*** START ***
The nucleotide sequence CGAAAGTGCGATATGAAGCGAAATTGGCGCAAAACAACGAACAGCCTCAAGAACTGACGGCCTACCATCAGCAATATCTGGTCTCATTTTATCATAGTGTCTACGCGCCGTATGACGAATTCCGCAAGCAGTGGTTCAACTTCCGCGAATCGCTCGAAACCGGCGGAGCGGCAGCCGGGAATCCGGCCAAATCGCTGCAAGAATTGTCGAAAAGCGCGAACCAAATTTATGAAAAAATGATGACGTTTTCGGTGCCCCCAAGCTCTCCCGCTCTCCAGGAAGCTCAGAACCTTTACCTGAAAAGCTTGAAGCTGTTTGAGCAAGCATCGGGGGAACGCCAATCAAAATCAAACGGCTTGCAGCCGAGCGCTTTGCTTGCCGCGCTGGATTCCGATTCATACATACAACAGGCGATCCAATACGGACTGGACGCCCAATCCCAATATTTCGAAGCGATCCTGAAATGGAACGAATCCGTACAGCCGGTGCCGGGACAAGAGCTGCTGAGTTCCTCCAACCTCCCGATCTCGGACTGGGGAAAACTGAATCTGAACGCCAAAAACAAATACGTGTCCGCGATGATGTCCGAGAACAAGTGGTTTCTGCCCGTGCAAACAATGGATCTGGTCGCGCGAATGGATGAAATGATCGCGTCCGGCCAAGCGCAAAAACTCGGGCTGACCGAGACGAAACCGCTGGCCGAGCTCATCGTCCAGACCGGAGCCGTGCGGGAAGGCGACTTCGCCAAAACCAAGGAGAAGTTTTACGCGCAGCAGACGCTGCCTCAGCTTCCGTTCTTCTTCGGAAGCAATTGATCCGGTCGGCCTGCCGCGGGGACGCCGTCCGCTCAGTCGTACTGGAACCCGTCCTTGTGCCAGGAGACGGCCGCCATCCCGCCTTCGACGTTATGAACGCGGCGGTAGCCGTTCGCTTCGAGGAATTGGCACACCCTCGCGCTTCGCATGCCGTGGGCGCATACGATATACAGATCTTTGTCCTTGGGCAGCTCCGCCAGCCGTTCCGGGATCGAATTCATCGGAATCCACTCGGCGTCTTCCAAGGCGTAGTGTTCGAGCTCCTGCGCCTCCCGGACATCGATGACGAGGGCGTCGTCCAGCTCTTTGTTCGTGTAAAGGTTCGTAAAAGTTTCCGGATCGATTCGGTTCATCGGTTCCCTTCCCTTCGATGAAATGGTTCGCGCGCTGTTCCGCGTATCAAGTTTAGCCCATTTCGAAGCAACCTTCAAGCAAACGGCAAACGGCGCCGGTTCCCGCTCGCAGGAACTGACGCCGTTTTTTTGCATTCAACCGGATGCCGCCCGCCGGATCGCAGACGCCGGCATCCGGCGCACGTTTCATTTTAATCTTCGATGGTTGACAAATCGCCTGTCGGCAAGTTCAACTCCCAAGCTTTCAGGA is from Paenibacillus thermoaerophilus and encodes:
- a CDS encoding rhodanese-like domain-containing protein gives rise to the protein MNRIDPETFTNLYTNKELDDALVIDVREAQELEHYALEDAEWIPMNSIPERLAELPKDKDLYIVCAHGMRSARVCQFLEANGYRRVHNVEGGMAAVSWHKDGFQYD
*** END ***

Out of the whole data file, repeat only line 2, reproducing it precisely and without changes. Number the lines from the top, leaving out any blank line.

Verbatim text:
- a CDS encoding rhodanese-like domain-containing protein gives rise to the protein MNRIDPETFTNLYTNKELDDALVIDVREAQELEHYALEDAEWIPMNSIPERLAELPKDKDLYIVCAHGMRSARVCQFLEANGYRRVHNVEGGMAAVSWHKDGFQYD